Israel-Gaza war: UN aid worker describes nightmare journey to al-Ahli Hospital

People - including soldiers - stand near a group of ambulances in the Gaza Strip
Image caption,A British aid worker says ambulances faced a dangerous journey through Gaza beset by hold-ups – and came under fire

By Frank Gardner

BBC security correspondent in Jerusalem

The “dehumanising” treatment of paramedics, ambulances shot at, and unexploded bombs on the road.

Jake Morland, a British aid worker with the UN’s Office for the Coordination of Humanitarian Affairs (OCHA), has given the BBC his eyewitness account of a high-risk mission to transfer patients under appalling conditions in Gaza.

Last Saturday, 9 December, a joint World Health Organisation (WHO)/UN/Palestine Red Crescent Society convoy of six ambulances and a truck set off from southern Gaza to deliver desperately-needed medical supplies to the al-Ahli Hospital in the north, and to transfer critically-injured patients from there to a hospital in the south.

To get to al-Ahli, the convoy had to pass through the Israel Defense Forces (IDF) checkpoint at Wadi Gaza.

“The one thing we expect when we go through a checkpoint in any military setting is free access for humanitarian personnel and goods”, says Mr Morland, who has been a UN aid worker for 20 years.

But this time, he says, “we approached huge sand dunes with Israeli soldiers standing on the top with their machine guns squarely aimed at the Palestinian paramedics, at the UN vehicles, and at the UN trucks carrying medical supplies”.

As they were held there for over an hour, two of the Palestinian paramedics were led away for questioning. “We understand one was put on his knees, stripped and detained for some time until we were able to negotiate his release and carry on to Gaza,” says Mr Morland.

“These moves (of aid) are clearly co-ordinated with the IDF,” he says. “We provide all the details of what’s on the convoy, what it’s going to do, and indeed the names of all the members of the convoy… So what was really a dehumanising treatment of Palestinian colleagues was unacceptable.”

From Wadi Gaza, the aid convoy pressed on north into the old city of Gaza, which Mr Morland describes as a rabbit warren of debris-strewn streets – with unexploded ordnance on the road and beside it.

“We were also shot at. The ambulance took a couple of bullets as indeed did a truck. So it really was putting humanitarian workers’ lives on the line as they went to try and save lives.”

On the return journey south, they were again held up at the checkpoint – but this time they were carrying 19 critically injured patients from a tiny trauma hospital in Gaza City, so every minute counted.

“All of these patients had life-critical injuries – amputations; horrific wounds that needed immediate attention. We were held for over two hours at the checkpoint. The walking wounded were forced at gunpoint from the ambulance and again were stood in the sand to be profiled by the IDF,” Mr Morland recalls.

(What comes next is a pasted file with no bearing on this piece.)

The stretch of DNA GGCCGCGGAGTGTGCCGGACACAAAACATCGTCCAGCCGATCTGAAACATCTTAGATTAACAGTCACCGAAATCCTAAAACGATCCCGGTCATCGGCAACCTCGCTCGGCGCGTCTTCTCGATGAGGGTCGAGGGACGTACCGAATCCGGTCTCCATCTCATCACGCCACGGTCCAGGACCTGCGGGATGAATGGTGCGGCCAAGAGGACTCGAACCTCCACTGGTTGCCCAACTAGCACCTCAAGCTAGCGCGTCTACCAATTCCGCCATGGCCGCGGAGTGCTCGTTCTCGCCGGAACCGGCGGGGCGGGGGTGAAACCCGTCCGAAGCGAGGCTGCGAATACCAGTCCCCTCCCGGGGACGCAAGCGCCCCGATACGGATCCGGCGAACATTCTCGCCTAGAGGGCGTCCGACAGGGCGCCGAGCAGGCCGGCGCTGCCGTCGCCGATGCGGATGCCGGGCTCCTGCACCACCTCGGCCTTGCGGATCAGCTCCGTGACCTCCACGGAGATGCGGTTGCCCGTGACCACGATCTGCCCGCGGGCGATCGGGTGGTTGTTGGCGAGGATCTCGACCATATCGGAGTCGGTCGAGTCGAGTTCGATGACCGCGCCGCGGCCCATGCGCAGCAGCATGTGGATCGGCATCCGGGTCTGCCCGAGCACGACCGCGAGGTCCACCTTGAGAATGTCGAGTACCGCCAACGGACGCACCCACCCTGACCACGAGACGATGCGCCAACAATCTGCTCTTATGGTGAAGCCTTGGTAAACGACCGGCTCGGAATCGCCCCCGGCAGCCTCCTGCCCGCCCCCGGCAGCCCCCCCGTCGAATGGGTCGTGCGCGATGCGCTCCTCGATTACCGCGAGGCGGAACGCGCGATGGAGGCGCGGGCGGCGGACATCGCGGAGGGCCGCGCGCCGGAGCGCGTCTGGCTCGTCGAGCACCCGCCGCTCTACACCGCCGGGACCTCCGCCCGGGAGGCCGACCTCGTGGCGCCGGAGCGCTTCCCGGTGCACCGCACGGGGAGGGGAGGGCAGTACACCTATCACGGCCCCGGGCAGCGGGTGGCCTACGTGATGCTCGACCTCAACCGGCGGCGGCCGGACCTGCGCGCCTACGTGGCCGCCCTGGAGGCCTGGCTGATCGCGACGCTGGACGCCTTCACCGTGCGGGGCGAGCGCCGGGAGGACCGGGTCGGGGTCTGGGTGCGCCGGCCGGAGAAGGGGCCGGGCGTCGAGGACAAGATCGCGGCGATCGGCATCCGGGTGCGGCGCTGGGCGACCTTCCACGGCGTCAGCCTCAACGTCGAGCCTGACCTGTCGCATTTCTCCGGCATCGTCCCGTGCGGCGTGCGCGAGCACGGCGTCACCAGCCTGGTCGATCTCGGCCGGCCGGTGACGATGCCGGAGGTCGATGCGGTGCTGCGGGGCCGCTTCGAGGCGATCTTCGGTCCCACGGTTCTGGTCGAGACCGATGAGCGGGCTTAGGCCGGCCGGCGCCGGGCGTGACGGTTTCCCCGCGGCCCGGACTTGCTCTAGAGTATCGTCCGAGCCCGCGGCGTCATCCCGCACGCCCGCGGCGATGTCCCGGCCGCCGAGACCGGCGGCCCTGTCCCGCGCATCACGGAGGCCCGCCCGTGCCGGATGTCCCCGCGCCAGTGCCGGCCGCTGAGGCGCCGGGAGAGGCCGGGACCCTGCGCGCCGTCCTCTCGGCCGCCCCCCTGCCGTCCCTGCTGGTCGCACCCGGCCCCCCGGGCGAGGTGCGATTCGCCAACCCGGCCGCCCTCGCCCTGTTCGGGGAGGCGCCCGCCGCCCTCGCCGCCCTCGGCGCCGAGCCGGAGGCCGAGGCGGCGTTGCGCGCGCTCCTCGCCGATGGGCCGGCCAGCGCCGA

“Even the children who were wounded and terrified were carried out by the paramedics, and stood there for over an hour while pictures were taken.”

Eventually, as night fell and the sound of air strikes grew closer, the group had to take a difficult decision: to leave behind one of the paramedics who was still detained by the IDF. “We had patients who were literally dying because of all the delays that were being imposed on us,” says Mr Morland.

“I heard that one of the patients died from his injuries on the way to a hospital in the south. We think that may have been avoidable if we’d been allowed free and fair access through the checkpoint.”

Jake Morland speaks to Palestinians in the Gaza Strip
Image caption,Briton Jake Morland (C) has been working in Gaza for the UN’s Office for the Coordination of Humanitarian Affairs (OCHA)

We put these allegations to the IDF, who told us that one of the Palestinian paramedics was detained because he was suspected of “association with terror activities”.

The IDF said they encouraged the rest of the convoy to move on south, but that of the six ambulances containing injured patients, three opted to remain with the suspect despite being encouraged to move to the southern hospital.

Regarding the patient who reportedly died, the IDF said this was only reported to them days later and they have yet to be able to independently confirm it.

For Jake Morland though, it was not just the hardship of getting a medical convoy through IDF lines that shocked him – it was what he witnessed in Gaza’s al-Ahli Hospital that day.

“This is a hospital that normally treats 80 patients with 80 beds,” he says. “There are currently over 200 patients in that hospital.

“They’re no longer dealing with broken bones. They’re now dealing with life-threatening wounds; horrific, shrapnel wounds.

“I’ve never seen so many people dying in front of me. They were lying on stretchers with horrific wounds next to body bags. The scenes were horrific. And yet these Palestinian paramedics and the other aid workers that go there (to northern Gaza) time and time again – at great risk to themselves – act with compassion and dignity, and help these patients, and try to bring them to safety”.

Asked what the wounds were caused by, Mr Morland says: “They are just praying for the bombs to stop raining down on them in Gaza City, and they are all wounds and injuries of war. Pure and simple.”

On Wednesday, the WHO put out its own statement, calling for healthcare and humanitarian aid workers to be protected.

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